Dana Milbank writes a scathing report about yesterday’s press conference by the Sudanese ambassador to the US in response to President Bush’s new sanctions against his country, criticised as overdue by Human Rights Watch:
A dozen reporters, and a similar number of Sudanese Embassy officials, watched the ambassador for an hour as he shouted into the microphone and delivered a circular and rambling complaint about the injustice of U.S. sanctions. His fingers, fists and arms flew through the air, exposing the flashy gold watch on his wrist.
Dana goes on to dismiss the laughable idea that Sudan might halt its exports of gum arabic, hence depriving the world of a crucial component in the production of Coca-Cola:
What’s more, the good and peaceful leaders of Sudan were prepared to retaliate massively: they would cut off shipments of the emulsifier gum arabic, thereby depriving the world of cola. “I want you to know that the gum arabic which runs all the soft drinks all over the world, including the United States, mainly 80 percent is imported from my country,” the ambassador said after raising a bottle of Coca-Cola. A reporter asked if Sudan was threatening to “stop the export of gum arabic and bring down the Western world.” – “I can stop that gum arabic and all of us will have lost this,” Khartoum Karl warned anew, beckoning to the Coke bottle. “But I don’t want to go that way.”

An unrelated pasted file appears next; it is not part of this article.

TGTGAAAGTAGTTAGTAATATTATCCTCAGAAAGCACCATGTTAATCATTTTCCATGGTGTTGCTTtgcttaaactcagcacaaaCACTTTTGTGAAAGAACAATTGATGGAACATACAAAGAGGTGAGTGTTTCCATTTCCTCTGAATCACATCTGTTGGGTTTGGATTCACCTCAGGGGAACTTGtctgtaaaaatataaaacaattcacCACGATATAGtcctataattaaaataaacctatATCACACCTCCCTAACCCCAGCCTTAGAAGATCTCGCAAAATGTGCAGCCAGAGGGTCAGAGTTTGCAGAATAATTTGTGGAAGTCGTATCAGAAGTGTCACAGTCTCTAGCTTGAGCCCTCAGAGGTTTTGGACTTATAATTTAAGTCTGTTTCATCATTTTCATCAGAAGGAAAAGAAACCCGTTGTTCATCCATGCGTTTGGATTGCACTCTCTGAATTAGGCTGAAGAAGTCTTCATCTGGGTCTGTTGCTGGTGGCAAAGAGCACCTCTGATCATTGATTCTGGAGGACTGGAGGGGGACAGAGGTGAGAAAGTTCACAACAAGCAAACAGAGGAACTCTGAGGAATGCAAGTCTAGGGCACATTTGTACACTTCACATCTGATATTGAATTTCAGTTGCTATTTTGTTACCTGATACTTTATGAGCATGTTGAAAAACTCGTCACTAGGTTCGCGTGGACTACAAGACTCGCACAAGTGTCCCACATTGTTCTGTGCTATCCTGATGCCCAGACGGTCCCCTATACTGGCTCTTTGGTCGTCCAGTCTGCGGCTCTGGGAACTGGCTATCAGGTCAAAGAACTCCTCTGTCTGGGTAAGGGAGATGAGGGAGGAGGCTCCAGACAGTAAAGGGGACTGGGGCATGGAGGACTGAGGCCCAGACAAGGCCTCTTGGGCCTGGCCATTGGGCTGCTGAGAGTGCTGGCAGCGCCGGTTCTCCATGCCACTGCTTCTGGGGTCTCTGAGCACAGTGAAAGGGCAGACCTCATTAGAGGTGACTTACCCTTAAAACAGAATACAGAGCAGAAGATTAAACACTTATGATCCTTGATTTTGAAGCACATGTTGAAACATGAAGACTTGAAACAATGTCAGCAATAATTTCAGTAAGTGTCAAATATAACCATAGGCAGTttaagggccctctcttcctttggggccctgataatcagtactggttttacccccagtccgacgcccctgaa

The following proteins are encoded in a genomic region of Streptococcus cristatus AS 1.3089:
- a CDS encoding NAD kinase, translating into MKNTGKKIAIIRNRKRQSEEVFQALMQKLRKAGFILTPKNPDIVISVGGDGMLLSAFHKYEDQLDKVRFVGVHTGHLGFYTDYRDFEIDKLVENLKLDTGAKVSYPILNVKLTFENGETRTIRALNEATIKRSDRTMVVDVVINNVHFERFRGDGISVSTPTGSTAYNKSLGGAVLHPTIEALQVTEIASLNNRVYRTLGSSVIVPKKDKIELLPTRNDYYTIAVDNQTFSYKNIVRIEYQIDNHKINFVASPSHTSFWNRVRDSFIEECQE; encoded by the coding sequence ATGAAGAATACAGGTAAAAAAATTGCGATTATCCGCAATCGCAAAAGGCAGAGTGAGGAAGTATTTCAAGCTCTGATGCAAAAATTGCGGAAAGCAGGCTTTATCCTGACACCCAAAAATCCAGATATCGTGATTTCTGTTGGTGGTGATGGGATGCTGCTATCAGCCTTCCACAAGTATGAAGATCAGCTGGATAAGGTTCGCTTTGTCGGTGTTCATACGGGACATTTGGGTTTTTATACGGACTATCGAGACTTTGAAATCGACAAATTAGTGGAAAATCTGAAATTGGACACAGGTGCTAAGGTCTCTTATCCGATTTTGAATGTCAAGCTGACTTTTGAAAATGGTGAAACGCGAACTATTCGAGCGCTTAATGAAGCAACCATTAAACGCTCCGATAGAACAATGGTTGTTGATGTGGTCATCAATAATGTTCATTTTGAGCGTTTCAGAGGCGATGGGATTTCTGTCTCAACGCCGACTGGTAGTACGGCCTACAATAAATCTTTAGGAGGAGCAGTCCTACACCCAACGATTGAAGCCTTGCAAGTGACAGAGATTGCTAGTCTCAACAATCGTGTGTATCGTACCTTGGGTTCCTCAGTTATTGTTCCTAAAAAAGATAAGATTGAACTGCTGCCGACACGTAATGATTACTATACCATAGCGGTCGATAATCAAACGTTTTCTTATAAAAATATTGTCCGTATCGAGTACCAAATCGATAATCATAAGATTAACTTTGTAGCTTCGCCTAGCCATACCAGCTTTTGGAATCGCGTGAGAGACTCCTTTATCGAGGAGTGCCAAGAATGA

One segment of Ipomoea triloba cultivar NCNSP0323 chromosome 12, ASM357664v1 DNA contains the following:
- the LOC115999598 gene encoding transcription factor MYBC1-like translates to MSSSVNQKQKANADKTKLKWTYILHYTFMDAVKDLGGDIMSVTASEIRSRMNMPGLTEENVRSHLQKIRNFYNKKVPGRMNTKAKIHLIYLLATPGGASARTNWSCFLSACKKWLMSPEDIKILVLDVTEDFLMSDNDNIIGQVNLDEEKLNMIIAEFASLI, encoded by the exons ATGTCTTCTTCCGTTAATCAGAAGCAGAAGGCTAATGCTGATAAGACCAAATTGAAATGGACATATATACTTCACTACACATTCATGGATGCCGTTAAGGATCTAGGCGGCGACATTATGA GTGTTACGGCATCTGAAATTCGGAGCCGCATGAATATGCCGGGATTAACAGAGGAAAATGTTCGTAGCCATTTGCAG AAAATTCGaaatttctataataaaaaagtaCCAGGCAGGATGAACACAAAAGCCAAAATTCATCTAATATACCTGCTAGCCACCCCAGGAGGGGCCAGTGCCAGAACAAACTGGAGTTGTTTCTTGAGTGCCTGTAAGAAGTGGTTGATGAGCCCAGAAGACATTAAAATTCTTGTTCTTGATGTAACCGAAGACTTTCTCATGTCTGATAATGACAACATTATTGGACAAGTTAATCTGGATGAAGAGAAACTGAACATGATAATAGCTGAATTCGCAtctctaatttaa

Dana would probably laugh less if he realised that gum arabic is indeed a prime export of Sudan, which was responsible for 56% of the $90 million-worth world trade in 2000. The rest came from Chad and Nigeria, two countries which cannot be said to be the most peaceful in the world, and where production can be seriously hampered by local political upheavals and conflict too.
It is unlikely that Sudan will halt production altogether, since millions of its citizens depend directly or indirectly on this product. But there is no reason why we shouldn’t expect Sudan to retaliate against the US by dramatically increasing the price of the product, in very much the same fashion as OPEC did in 1973 thanks to its monopoly on oil production. Moreover, the protracted conflict in Darfur – one of the prime spots for the cultivation of gum arabic – is already seriously affecting exports, and price increases are a realistic expectation.
Since no one really knows the exact formula of Coca-Cola, except for its two top executives, Coke aficionados might rest in peace for the time being, especially since Wikipedia does not list gum arabic as one of the suspected ingredients. But should gum arabic be present in even little quantities – like in most soft drinks – expect to pay quite a lot more for your fizzy drink in the near future.